A petition urging MPs to ban to ban single-use plastic bottles was delivered to Parliament, along with a huge toroa made out of used bottles.
More than 100,000 people supported the ban, which was presented to Green MP Eugenie Sage on Thursday.
Greenpeace plastics campaigner Juressa Lee said the large plastic toroa was made in remembrance of a toroa that was found in Tairāwhiti.
"A family who was out enjoying the beach saw the toroa struggling in the waves. Eventually that toroa died. They discovered the reason that toroa died was because it had swallowed a 500mL drink bottle, whole."
She wanted the Government "to go bolder and go further and ban the plastic bottle".
"Just a few years ago we never thought it was possible to ban single use plastic bags.
She said tackling plastic pollution was an issue New Zealanders agreed on.
"I've never heard anyone deny we are in a crisis"
When asked her view on banning plastic bottles, Green Party's Eugenie Sage said that "this Government has taken action on plastics".
"Last term, the single-use plastic bag was banned, then the hard to reuse, difficult to deal with problem plastics, stirrers, plastic produce labels, expanded polystyrene takeaway containers, there's a programme to phase that out.
"It's all part of a big programme to really change the way we deal with waste.
"The phase out of plastic bottles isn't part of that programme, but 100,000 signatures should encourage Parliament and Government to really look at that, and do we need to move on that more quickly?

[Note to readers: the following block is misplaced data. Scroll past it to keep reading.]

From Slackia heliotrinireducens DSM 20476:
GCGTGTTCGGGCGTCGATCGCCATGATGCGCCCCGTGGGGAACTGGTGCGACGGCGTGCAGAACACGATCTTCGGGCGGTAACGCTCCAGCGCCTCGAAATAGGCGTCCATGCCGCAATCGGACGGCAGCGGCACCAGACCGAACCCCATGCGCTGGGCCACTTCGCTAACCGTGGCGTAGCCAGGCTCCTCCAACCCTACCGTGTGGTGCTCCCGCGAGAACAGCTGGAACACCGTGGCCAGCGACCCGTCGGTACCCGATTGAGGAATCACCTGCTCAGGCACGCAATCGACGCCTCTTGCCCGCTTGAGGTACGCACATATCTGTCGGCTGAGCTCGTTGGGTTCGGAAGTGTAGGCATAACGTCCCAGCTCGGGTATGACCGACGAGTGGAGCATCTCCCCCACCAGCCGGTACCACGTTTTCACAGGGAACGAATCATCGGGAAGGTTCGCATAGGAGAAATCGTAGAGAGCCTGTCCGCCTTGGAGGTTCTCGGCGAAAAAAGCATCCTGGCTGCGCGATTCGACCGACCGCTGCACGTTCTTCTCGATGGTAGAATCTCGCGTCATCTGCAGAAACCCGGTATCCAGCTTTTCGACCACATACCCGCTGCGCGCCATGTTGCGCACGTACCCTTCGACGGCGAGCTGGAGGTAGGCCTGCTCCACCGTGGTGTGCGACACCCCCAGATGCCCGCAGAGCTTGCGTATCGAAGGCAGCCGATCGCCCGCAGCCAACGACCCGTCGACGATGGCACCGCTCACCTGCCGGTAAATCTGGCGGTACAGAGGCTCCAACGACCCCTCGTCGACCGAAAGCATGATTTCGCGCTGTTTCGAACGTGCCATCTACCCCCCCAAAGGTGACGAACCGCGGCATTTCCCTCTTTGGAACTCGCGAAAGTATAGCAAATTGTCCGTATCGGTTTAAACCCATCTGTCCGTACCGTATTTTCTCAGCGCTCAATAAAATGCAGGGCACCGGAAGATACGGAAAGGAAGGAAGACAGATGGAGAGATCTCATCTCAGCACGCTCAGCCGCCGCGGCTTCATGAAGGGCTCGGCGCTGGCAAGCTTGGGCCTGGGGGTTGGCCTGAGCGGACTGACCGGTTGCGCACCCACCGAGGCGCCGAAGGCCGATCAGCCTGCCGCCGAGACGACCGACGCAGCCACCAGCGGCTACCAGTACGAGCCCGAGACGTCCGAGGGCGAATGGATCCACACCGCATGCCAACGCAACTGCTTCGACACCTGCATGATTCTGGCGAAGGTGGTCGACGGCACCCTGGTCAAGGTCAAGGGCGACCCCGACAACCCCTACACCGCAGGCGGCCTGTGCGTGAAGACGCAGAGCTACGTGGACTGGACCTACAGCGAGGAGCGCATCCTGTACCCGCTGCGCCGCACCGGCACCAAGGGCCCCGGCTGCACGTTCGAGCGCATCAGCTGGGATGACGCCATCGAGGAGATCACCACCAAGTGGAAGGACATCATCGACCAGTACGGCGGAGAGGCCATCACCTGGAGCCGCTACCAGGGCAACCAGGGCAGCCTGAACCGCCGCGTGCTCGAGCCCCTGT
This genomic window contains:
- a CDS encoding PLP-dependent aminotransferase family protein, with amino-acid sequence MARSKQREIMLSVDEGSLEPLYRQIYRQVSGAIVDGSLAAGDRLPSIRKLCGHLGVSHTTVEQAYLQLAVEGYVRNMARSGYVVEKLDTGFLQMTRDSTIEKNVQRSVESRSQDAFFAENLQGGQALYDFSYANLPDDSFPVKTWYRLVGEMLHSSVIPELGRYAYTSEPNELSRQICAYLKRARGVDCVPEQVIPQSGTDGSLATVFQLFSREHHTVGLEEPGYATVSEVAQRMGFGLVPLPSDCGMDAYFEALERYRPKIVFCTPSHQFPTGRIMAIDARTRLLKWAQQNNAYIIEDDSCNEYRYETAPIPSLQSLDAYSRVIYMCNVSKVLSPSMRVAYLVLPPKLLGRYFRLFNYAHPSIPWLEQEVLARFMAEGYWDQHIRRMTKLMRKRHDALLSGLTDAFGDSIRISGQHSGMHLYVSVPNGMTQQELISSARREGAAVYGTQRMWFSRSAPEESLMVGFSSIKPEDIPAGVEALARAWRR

Sage was asked if she thought action needed to be quicker. She said she was not part of the Government, "but the Greens can certainly advocate, that is why this petition needs to be seriously considered, by, I hope, the Environment Committee".
She said as Associate Environment Minister last term, they did not look at phasing out plastic bottles then "as there was so much work to do", with the landfill levy taking precedent.
"It should be on the agenda, it should be in the waste strategy and there should be tools under the Waste Minimisation Act to do it."
The Government opened up consultation for its plan for the future of New Zealand's waste in November last year, that closed in May with any changes not expected to go to Cabinet until the end of this year.
Earlier this year, a petition calling for the end of single-use food and drink packaging and the creation of policies to help businesses offer reusable options was accepted by Environment Minister David Parker.